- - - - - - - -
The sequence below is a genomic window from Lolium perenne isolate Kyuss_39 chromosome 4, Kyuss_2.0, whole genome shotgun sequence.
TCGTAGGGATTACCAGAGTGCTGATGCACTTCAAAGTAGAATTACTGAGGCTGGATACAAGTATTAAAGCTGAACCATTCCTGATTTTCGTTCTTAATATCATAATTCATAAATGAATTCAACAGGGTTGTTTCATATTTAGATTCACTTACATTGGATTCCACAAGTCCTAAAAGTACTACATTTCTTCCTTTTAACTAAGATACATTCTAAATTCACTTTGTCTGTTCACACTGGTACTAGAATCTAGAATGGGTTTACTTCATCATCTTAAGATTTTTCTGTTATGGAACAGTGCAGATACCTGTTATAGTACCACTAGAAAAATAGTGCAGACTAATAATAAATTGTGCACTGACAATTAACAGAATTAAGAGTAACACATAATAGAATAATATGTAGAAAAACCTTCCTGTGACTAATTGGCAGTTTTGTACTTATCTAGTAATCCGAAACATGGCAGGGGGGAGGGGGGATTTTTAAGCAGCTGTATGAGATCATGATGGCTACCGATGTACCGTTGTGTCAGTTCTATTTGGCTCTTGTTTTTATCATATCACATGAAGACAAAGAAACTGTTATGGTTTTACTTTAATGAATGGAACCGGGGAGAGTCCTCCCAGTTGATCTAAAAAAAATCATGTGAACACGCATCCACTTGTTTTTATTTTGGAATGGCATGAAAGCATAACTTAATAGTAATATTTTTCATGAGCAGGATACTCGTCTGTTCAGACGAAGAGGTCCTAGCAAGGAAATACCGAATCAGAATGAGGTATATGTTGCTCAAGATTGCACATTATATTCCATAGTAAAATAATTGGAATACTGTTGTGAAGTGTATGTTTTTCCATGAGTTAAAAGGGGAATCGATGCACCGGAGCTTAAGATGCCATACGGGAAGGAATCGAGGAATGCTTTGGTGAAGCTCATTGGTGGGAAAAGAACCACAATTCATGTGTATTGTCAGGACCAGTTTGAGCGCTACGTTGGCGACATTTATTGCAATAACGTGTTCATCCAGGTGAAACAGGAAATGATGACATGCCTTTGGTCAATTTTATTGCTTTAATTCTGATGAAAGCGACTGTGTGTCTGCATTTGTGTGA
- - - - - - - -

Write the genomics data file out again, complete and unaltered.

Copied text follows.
The sequence below is a genomic window from Lolium perenne isolate Kyuss_39 chromosome 4, Kyuss_2.0, whole genome shotgun sequence.
TCGTAGGGATTACCAGAGTGCTGATGCACTTCAAAGTAGAATTACTGAGGCTGGATACAAGTATTAAAGCTGAACCATTCCTGATTTTCGTTCTTAATATCATAATTCATAAATGAATTCAACAGGGTTGTTTCATATTTAGATTCACTTACATTGGATTCCACAAGTCCTAAAAGTACTACATTTCTTCCTTTTAACTAAGATACATTCTAAATTCACTTTGTCTGTTCACACTGGTACTAGAATCTAGAATGGGTTTACTTCATCATCTTAAGATTTTTCTGTTATGGAACAGTGCAGATACCTGTTATAGTACCACTAGAAAAATAGTGCAGACTAATAATAAATTGTGCACTGACAATTAACAGAATTAAGAGTAACACATAATAGAATAATATGTAGAAAAACCTTCCTGTGACTAATTGGCAGTTTTGTACTTATCTAGTAATCCGAAACATGGCAGGGGGGAGGGGGGATTTTTAAGCAGCTGTATGAGATCATGATGGCTACCGATGTACCGTTGTGTCAGTTCTATTTGGCTCTTGTTTTTATCATATCACATGAAGACAAAGAAACTGTTATGGTTTTACTTTAATGAATGGAACCGGGGAGAGTCCTCCCAGTTGATCTAAAAAAAATCATGTGAACACGCATCCACTTGTTTTTATTTTGGAATGGCATGAAAGCATAACTTAATAGTAATATTTTTCATGAGCAGGATACTCGTCTGTTCAGACGAAGAGGTCCTAGCAAGGAAATACCGAATCAGAATGAGGTATATGTTGCTCAAGATTGCACATTATATTCCATAGTAAAATAATTGGAATACTGTTGTGAAGTGTATGTTTTTCCATGAGTTAAAAGGGGAATCGATGCACCGGAGCTTAAGATGCCATACGGGAAGGAATCGAGGAATGCTTTGGTGAAGCTCATTGGTGGGAAAAGAACCACAATTCATGTGTATTGTCAGGACCAGTTTGAGCGCTACGTTGGCGACATTTATTGCAATAACGTGTTCATCCAGGTGAAACAGGAAATGATGACATGCCTTTGGTCAATTTTATTGCTTTAATTCTGATGAAAGCGACTGTGTGTCTGCATTTGTGTGA